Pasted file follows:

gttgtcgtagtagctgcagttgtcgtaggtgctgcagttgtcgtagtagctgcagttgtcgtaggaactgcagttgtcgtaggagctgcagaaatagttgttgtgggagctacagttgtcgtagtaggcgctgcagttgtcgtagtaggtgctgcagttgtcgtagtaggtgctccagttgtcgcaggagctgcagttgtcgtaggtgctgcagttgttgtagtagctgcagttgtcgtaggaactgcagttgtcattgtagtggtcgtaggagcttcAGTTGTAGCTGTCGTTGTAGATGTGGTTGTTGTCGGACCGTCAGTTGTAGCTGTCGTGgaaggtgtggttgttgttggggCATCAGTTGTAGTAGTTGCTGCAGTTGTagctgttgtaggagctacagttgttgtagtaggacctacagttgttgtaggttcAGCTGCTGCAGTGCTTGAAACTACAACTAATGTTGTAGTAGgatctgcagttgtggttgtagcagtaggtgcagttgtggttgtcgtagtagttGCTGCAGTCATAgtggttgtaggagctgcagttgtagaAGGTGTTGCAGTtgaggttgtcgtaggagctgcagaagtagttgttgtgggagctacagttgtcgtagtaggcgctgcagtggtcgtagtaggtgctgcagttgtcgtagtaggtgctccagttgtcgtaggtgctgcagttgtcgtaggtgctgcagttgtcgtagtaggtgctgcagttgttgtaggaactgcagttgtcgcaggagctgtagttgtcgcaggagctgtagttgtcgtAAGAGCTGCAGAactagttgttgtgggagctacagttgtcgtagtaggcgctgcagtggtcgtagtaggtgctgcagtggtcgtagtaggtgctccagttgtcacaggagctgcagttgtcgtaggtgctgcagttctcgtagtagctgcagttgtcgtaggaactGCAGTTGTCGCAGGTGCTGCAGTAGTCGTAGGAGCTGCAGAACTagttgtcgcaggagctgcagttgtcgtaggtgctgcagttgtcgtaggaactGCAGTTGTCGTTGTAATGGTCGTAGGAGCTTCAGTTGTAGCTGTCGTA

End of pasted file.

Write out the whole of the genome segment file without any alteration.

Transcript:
gttgtcgtagtagctgcagttgtcgtaggtgctgcagttgtcgtagtagctgcagttgtcgtaggaactgcagttgtcgtaggagctgcagaaatagttgttgtgggagctacagttgtcgtagtaggcgctgcagttgtcgtagtaggtgctgcagttgtcgtagtaggtgctccagttgtcgcaggagctgcagttgtcgtaggtgctgcagttgttgtagtagctgcagttgtcgtaggaactgcagttgtcattgtagtggtcgtaggagcttcAGTTGTAGCTGTCGTTGTAGATGTGGTTGTTGTCGGACCGTCAGTTGTAGCTGTCGTGgaaggtgtggttgttgttggggCATCAGTTGTAGTAGTTGCTGCAGTTGTagctgttgtaggagctacagttgttgtagtaggacctacagttgttgtaggttcAGCTGCTGCAGTGCTTGAAACTACAACTAATGTTGTAGTAGgatctgcagttgtggttgtagcagtaggtgcagttgtggttgtcgtagtagttGCTGCAGTCATAgtggttgtaggagctgcagttgtagaAGGTGTTGCAGTtgaggttgtcgtaggagctgcagaagtagttgttgtgggagctacagttgtcgtagtaggcgctgcagtggtcgtagtaggtgctgcagttgtcgtagtaggtgctccagttgtcgtaggtgctgcagttgtcgtaggtgctgcagttgtcgtagtaggtgctgcagttgttgtaggaactgcagttgtcgcaggagctgtagttgtcgcaggagctgtagttgtcgtAAGAGCTGCAGAactagttgttgtgggagctacagttgtcgtagtaggcgctgcagtggtcgtagtaggtgctgcagtggtcgtagtaggtgctccagttgtcacaggagctgcagttgtcgtaggtgctgcagttctcgtagtagctgcagttgtcgtaggaactGCAGTTGTCGCAGGTGCTGCAGTAGTCGTAGGAGCTGCAGAACTagttgtcgcaggagctgcagttgtcgtaggtgctgcagttgtcgtaggaactGCAGTTGTCGTTGTAATGGTCGTAGGAGCTTCAGTTGTAGCTGTCGTA